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As odd as it is, my 02 Escape had this same problem and the fix was adding more coolant (it was low, therefore causing the "battery light" to come on). Try it out if you think that might be it. Though the below forum says they had the light on startup, mine would come on intermittently while i was driving, and adding coolant fixed my problem immediately.

http://www.ford-forums.com/ford-escape/525-battery-lite.html
 

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Discussion Starter · #6 ·
Interesting...

Well, on that site it seems that some of the people were confusing the low coolant light with the battery light. My light is the one that's bottom center of the Tachometer.

Nonetheless, I'll check the coolant level.

 

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Discussion Starter · #8 ·
colemannd said:
I believe that's the same light that I had coming on. Let me know what you find.
So, I filled my resevoir tank up a little last night. On the way to work this morning, the battery light came on. By time I got to work (5 minute drive), the light had gone off, but I decided to pull up the battery code on the odometer. With the key in and turned forward (not started) my battery was at 11.5 and when started, stayed right around the 13.5-13.8 range. This is starting to annoy me. I have to drive to Indiana next weekend which is an 800+ mile round trip and it's going to make me nervous if I can't figure this light situation out. What I'm going to try next is the next time the light comes on, try to pull over and pull up the battery code and see if it is different than when the light goes off.
 

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Discussion Starter · #10 ·
Battery's less than 2 years old. Shouldn't they last longer than that? :censor:

Thanks guys for your help!
 

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Maybe your battery had a long shelf life.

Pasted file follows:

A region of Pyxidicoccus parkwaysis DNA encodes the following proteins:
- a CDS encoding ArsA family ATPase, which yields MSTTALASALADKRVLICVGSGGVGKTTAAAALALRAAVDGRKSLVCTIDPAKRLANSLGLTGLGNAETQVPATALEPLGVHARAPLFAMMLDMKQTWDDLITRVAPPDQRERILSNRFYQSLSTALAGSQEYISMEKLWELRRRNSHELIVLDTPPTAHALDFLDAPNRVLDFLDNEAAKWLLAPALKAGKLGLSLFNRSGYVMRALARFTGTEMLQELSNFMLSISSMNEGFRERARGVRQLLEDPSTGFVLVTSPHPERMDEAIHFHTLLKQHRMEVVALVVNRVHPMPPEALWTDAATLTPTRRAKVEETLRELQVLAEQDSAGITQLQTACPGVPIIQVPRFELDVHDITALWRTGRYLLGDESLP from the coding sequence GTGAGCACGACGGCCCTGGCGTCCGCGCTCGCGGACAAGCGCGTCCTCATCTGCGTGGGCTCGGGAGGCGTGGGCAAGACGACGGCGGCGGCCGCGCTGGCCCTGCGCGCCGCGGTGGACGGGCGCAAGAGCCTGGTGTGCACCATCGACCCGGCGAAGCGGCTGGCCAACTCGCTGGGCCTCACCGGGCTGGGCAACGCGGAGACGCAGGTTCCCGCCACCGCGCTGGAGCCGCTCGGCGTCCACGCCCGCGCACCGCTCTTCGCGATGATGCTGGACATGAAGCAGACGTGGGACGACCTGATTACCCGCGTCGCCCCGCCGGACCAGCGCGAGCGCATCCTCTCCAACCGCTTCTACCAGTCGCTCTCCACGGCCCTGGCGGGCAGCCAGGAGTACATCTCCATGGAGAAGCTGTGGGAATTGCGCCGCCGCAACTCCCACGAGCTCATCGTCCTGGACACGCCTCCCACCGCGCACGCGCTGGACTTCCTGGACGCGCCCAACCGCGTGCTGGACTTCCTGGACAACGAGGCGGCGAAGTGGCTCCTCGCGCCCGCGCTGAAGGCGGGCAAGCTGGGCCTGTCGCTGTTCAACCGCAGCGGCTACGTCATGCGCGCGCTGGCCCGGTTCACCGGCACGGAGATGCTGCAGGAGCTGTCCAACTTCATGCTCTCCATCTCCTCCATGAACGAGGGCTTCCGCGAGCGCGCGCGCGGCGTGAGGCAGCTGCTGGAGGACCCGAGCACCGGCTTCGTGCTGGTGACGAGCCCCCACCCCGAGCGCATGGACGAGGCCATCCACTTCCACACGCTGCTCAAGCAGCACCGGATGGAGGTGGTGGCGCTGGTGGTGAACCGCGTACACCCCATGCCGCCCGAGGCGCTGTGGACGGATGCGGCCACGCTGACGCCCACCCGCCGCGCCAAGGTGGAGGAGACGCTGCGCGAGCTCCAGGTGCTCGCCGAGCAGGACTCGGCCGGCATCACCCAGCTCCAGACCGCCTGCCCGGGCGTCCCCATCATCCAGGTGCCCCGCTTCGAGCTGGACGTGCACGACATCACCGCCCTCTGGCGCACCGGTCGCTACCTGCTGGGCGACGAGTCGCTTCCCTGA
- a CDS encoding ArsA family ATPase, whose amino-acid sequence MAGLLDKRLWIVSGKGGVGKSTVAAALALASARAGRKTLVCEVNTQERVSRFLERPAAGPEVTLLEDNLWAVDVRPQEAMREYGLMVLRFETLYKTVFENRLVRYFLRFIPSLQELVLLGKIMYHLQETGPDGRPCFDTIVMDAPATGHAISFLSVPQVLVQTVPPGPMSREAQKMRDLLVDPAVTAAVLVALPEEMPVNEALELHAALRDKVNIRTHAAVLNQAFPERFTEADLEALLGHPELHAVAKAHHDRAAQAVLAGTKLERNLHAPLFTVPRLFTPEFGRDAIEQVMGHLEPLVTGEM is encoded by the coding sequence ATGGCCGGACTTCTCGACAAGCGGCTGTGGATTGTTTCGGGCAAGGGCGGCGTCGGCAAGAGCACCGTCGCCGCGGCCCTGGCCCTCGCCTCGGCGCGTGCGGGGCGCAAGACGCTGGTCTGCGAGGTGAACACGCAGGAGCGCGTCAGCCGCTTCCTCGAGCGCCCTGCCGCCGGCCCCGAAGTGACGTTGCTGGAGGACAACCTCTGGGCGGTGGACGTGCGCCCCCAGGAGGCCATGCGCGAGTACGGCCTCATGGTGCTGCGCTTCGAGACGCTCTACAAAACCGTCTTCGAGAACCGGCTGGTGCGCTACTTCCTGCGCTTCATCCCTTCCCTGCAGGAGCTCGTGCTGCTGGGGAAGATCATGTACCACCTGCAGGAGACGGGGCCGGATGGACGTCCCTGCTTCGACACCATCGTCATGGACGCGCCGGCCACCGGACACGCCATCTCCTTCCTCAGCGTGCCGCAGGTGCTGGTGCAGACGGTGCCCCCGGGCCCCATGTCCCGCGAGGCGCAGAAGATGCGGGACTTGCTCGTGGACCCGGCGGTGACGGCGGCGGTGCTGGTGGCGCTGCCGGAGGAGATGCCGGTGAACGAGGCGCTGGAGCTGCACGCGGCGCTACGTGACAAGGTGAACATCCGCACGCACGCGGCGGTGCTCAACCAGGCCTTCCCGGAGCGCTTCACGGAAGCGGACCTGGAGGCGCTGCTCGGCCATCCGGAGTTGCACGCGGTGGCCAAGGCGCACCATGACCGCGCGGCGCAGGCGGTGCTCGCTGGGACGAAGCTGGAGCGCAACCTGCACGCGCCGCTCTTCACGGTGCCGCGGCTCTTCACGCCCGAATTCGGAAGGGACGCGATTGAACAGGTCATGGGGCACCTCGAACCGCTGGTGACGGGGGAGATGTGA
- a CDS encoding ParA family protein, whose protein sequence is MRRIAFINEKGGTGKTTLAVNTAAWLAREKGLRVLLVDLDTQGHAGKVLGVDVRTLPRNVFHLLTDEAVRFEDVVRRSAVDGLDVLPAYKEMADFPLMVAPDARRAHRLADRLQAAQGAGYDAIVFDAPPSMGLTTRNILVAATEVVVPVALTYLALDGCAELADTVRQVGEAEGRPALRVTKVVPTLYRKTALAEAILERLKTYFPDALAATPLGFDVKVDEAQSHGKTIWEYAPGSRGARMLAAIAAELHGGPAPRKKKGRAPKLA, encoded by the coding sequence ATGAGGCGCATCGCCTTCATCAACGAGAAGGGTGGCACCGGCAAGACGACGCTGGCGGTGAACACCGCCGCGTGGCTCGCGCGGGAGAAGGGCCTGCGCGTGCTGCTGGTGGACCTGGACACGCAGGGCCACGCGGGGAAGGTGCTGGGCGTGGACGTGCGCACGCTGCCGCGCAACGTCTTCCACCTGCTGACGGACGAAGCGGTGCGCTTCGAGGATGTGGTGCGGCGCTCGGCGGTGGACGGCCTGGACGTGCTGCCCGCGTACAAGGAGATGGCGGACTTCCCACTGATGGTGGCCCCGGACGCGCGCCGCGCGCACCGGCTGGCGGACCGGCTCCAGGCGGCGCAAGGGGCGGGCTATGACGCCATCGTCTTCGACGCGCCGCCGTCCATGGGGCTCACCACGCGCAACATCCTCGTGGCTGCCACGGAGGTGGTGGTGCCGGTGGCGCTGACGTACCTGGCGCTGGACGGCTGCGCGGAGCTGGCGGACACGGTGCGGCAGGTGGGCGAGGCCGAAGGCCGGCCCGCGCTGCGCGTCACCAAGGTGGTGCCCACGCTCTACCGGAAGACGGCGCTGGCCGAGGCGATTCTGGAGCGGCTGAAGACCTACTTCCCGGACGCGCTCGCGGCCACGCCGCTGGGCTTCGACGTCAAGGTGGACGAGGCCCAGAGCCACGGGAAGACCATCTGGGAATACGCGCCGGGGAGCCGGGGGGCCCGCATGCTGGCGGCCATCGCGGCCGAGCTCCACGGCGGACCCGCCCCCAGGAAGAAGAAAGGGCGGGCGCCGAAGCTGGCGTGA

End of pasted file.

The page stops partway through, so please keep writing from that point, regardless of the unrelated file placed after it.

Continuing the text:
After the engine is turned off, and car has sat for 2-3 hours, turn the headlights on for 5 minutes, then do the test.
A good battery should have 12.65V at 100% state of charge.
12.45V at 75% state of charge
12.24V at 50% state of charge
12.06V at 25% state of charge
11.89V or below 0% state of charge. The battery is toast.
With the engine running, the alternator should put out at lest 13.5V - 13.7V to prolly 14 - 14.5V max
If you fall below 13.5V, the alternator is starting to fail.
These values are from a BMW forum, but will have prolly same values for most cars

BTW, what did you find out with your voltage drop? Was it the battery?
Cheers
 

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Discussion Starter · #12 ·
Hey Doru, thanks for the information.

Well, I have not come to a final conclusion of what really is my problem yet. I've put 2000 miles on the car in the last two weeks, and the light is still coming on "intermittently", but no major problems or breakdowns yet. I've monitored the battery voltage while driving a 400 mile stretch (you can leave the voltage reading up the whole time while driving!) and I was 13.7-14.1 the entire time. So, I may try your suggestion of leaving the car off for a couple minutes, and then taking my readings. If that doesn't turn anything up, I may spring for a new battery first. If that doesn't work, I'll replace the alternator at that point. Thanks again!
 

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If you were getting readings as high as that, most probably then the battery is at fault...warped cell or cells and can not take the full charge.
Please keep us informed about the outcome and good luck.